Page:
US Congressman Sean Casten has castigated JPMorgan and Wells Fargo for their participation in an event run by the controversial State Financial Officers Foundation (SFOF), which has opposed climate action by financial institutions.
In September, during a congressional hearing with Casten, JPMorgan CEO Jamie Dimon and Wells Fargo CEO Charles Scharf said they would “probably cancel” their relationship with SFOF if it was true that the group was spreading misinformation and attempting to prevent the financial sector from freely allocating capital.
Casten and 15 other Democrats later sent letters to both CEOs setting out SFOF’s anti-climate legislative initiatives and financial ties to “shadowy right-wing dark money organisations” such as climate denier group the Heartland Institute.
On Tuesday, Casten claimed that both Wells Fargo and JPMorgan had ruled out ending their membership of SFOF.
He published a letter from Wells Fargo, which stated: “While we may not agree with every position this or any other organisation takes, engagement overall is important for our customers, company and employees. Wells Fargo engages with a number of organisations whose memberships have varying political views and can include organisations made up of state and local officials … In 2022, our involvement with SFOF consisted of a sponsorship of an SFOF conference.”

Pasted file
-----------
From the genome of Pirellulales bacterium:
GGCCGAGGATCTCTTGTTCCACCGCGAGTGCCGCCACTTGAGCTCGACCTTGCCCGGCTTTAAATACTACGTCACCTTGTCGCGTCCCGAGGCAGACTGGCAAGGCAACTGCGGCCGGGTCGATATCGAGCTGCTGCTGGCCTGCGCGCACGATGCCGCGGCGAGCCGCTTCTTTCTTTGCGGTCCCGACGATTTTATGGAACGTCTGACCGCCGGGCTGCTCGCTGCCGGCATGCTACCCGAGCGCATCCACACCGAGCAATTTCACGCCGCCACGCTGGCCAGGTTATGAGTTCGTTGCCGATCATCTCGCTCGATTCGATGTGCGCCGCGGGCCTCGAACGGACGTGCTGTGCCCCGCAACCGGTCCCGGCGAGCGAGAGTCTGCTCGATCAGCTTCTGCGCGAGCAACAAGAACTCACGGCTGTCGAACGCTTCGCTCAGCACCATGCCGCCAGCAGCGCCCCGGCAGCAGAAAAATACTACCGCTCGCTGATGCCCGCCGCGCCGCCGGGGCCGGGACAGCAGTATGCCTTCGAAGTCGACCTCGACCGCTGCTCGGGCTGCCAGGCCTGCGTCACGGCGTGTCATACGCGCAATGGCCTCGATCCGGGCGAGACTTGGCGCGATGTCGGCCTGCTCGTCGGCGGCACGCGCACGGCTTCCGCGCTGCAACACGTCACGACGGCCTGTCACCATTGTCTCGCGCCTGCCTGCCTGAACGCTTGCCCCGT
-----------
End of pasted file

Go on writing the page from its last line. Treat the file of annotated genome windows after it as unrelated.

JPMorgan did not provide a written statement.
Responsible Investor has contacted both institutions for comment.
The developments come a day after RI reported that representatives of Federated Hermes, JPMorgan and Wells Fargo were on the delegate list for an SFOF event this week. Federated Hermes has previously told RI that it will not renew its membership and sponsorship of SFOF.
Topics discussed at the event, which concluded on Tuesday, reportedly included “The continued battle against ESG investing”, “How shareholder proposals are being used to advance a social agenda and what states can do to stop it”, and “What’s the connection between China and ESG investing?”
SFOF members include elected financial officers from 23 US states, many of whom have criticised ESG and implemented laws discouraging climate action. In June, RI was the first to report that Federated Hermes, Invesco, Fidelity Investments, Wells Fargo, JPMorgan and KKR were SFOF affiliates. KKR is no longer publicly listed among SFOF sponsors.
A subsequent New York Times investigation revealed that SFOF has co-ordinated opposition to climate disclosure rules proposed by the Securities and Exchange Commission, promoted pro-fossil fuel legislation and supported attacks on asset managers and the CA100+ engagement coalition over climate.
“SFOF is a dark money group that has been weaponising state treasurers and lawmakers against climate-related financial risk management by coordinating to cancel contracts and otherwise sever ties with financial firms that consider climate change in their business strategies,” Casten said this week.
“The CEOs of Wells Fargo and JPMorgan Chase told me they would end their sponsorship of this group if it was shown that the SFOF was misleading the public, but the megabanks are now unwilling to follow through, opting instead to attend this week’s SFOF conference in DC.”